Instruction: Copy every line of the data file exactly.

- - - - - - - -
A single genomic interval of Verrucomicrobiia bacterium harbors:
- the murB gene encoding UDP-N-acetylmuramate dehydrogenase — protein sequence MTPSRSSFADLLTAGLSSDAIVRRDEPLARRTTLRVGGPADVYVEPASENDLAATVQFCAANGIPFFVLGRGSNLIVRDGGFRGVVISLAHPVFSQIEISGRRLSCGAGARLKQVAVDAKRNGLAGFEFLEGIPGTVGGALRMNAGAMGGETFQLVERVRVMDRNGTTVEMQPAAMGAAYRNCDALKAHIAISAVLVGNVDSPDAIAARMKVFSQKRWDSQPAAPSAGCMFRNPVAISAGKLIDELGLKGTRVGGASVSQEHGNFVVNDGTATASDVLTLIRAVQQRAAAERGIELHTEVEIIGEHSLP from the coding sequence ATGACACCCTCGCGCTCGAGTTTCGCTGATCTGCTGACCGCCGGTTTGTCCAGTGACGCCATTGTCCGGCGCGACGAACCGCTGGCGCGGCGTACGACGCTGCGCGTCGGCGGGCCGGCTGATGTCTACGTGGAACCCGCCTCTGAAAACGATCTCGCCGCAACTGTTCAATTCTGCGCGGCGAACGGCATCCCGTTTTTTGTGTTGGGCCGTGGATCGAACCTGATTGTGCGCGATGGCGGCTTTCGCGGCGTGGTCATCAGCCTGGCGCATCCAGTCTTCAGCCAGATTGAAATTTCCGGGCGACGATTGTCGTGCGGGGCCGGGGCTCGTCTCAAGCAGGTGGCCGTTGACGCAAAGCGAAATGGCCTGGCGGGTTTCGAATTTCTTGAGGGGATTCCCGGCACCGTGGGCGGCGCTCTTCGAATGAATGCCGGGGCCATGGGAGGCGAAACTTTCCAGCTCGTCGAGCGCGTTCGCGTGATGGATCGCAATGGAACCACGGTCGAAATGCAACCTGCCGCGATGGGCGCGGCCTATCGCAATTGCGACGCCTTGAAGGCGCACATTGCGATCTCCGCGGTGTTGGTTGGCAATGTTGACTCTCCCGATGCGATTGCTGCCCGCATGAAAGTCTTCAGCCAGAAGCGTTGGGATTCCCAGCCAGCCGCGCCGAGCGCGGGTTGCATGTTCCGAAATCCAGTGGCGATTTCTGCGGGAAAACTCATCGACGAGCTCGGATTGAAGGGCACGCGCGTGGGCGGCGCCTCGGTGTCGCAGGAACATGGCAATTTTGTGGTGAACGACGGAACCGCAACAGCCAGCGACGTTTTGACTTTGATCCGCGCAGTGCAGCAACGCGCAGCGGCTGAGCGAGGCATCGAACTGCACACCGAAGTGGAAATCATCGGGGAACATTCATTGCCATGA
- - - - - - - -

A single genomic interval of Verrucomicrobiia bacterium harbors:
- the murB gene encoding UDP-N-acetylmuramate dehydrogenase — protein sequence MTPSRSSFADLLTAGLSSDAIVRRDEPLARRTTLRVGGPADVYVEPASENDLAATVQFCAANGIPFFVLGRGSNLIVRDGGFRGVVISLAHPVFSQIEISGRRLSCGAGARLKQVAVDAKRNGLAGFEFLEGIPGTVGGALRMNAGAMGGETFQLVERVRVMDRNGTTVEMQPAAMGAAYRNCDALKAHIAISAVLVGNVDSPDAIAARMKVFSQKRWDSQPAAPSAGCMFRNPVAISAGKLIDELGLKGTRVGGASVSQEHGNFVVNDGTATASDVLTLIRAVQQRAAAERGIELHTEVEIIGEHSLP from the coding sequence ATGACACCCTCGCGCTCGAGTTTCGCTGATCTGCTGACCGCCGGTTTGTCCAGTGACGCCATTGTCCGGCGCGACGAACCGCTGGCGCGGCGTACGACGCTGCGCGTCGGCGGGCCGGCTGATGTCTACGTGGAACCCGCCTCTGAAAACGATCTCGCCGCAACTGTTCAATTCTGCGCGGCGAACGGCATCCCGTTTTTTGTGTTGGGCCGTGGATCGAACCTGATTGTGCGCGATGGCGGCTTTCGCGGCGTGGTCATCAGCCTGGCGCATCCAGTCTTCAGCCAGATTGAAATTTCCGGGCGACGATTGTCGTGCGGGGCCGGGGCTCGTCTCAAGCAGGTGGCCGTTGACGCAAAGCGAAATGGCCTGGCGGGTTTCGAATTTCTTGAGGGGATTCCCGGCACCGTGGGCGGCGCTCTTCGAATGAATGCCGGGGCCATGGGAGGCGAAACTTTCCAGCTCGTCGAGCGCGTTCGCGTGATGGATCGCAATGGAACCACGGTCGAAATGCAACCTGCCGCGATGGGCGCGGCCTATCGCAATTGCGACGCCTTGAAGGCGCACATTGCGATCTCCGCGGTGTTGGTTGGCAATGTTGACTCTCCCGATGCGATTGCTGCCCGCATGAAAGTCTTCAGCCAGAAGCGTTGGGATTCCCAGCCAGCCGCGCCGAGCGCGGGTTGCATGTTCCGAAATCCAGTGGCGATTTCTGCGGGAAAACTCATCGACGAGCTCGGATTGAAGGGCACGCGCGTGGGCGGCGCCTCGGTGTCGCAGGAACATGGCAATTTTGTGGTGAACGACGGAACCGCAACAGCCAGCGACGTTTTGACTTTGATCCGCGCAGTGCAGCAACGCGCAGCGGCTGAGCGAGGCATCGAACTGCACACCGAAGTGGAAATCATCGGGGAACATTCATTGCCATGA